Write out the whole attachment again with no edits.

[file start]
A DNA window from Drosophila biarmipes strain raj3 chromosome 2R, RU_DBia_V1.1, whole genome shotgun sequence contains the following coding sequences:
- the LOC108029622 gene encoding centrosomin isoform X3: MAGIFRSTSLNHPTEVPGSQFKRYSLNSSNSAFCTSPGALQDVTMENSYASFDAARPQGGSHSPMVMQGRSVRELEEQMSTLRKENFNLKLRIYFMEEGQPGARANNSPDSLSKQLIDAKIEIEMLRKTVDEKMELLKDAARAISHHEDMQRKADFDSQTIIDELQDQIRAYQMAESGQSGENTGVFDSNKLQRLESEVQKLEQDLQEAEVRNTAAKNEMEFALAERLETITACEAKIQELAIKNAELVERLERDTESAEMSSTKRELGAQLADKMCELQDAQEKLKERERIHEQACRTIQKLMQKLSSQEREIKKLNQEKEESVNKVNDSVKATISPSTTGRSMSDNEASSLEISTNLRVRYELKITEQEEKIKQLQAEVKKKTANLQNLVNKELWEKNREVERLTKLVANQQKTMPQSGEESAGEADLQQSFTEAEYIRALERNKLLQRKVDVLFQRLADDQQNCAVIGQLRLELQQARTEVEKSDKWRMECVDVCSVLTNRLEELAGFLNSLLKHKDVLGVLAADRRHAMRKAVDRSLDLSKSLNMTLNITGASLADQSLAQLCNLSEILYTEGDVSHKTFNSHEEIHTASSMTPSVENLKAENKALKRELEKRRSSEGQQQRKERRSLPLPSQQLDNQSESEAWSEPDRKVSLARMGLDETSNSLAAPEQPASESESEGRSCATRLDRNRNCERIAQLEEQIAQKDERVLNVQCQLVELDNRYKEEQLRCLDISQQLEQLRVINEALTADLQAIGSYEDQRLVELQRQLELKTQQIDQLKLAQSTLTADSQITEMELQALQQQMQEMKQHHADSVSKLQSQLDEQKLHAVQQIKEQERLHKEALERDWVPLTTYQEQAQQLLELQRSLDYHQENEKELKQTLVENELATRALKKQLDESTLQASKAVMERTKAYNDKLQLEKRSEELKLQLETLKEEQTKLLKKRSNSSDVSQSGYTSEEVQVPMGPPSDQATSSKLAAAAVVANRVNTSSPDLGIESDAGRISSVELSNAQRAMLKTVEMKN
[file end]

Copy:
A DNA window from Drosophila biarmipes strain raj3 chromosome 2R, RU_DBia_V1.1, whole genome shotgun sequence contains the following coding sequences:
- the LOC108029622 gene encoding centrosomin isoform X3: MAGIFRSTSLNHPTEVPGSQFKRYSLNSSNSAFCTSPGALQDVTMENSYASFDAARPQGGSHSPMVMQGRSVRELEEQMSTLRKENFNLKLRIYFMEEGQPGARANNSPDSLSKQLIDAKIEIEMLRKTVDEKMELLKDAARAISHHEDMQRKADFDSQTIIDELQDQIRAYQMAESGQSGENTGVFDSNKLQRLESEVQKLEQDLQEAEVRNTAAKNEMEFALAERLETITACEAKIQELAIKNAELVERLERDTESAEMSSTKRELGAQLADKMCELQDAQEKLKERERIHEQACRTIQKLMQKLSSQEREIKKLNQEKEESVNKVNDSVKATISPSTTGRSMSDNEASSLEISTNLRVRYELKITEQEEKIKQLQAEVKKKTANLQNLVNKELWEKNREVERLTKLVANQQKTMPQSGEESAGEADLQQSFTEAEYIRALERNKLLQRKVDVLFQRLADDQQNCAVIGQLRLELQQARTEVEKSDKWRMECVDVCSVLTNRLEELAGFLNSLLKHKDVLGVLAADRRHAMRKAVDRSLDLSKSLNMTLNITGASLADQSLAQLCNLSEILYTEGDVSHKTFNSHEEIHTASSMTPSVENLKAENKALKRELEKRRSSEGQQQRKERRSLPLPSQQLDNQSESEAWSEPDRKVSLARMGLDETSNSLAAPEQPASESESEGRSCATRLDRNRNCERIAQLEEQIAQKDERVLNVQCQLVELDNRYKEEQLRCLDISQQLEQLRVINEALTADLQAIGSYEDQRLVELQRQLELKTQQIDQLKLAQSTLTADSQITEMELQALQQQMQEMKQHHADSVSKLQSQLDEQKLHAVQQIKEQERLHKEALERDWVPLTTYQEQAQQLLELQRSLDYHQENEKELKQTLVENELATRALKKQLDESTLQASKAVMERTKAYNDKLQLEKRSEELKLQLETLKEEQTKLLKKRSNSSDVSQSGYTSEEVQVPMGPPSDQATSSKLAAAAVVANRVNTSSPDLGIESDAGRISSVELSNAQRAMLKTVEMKN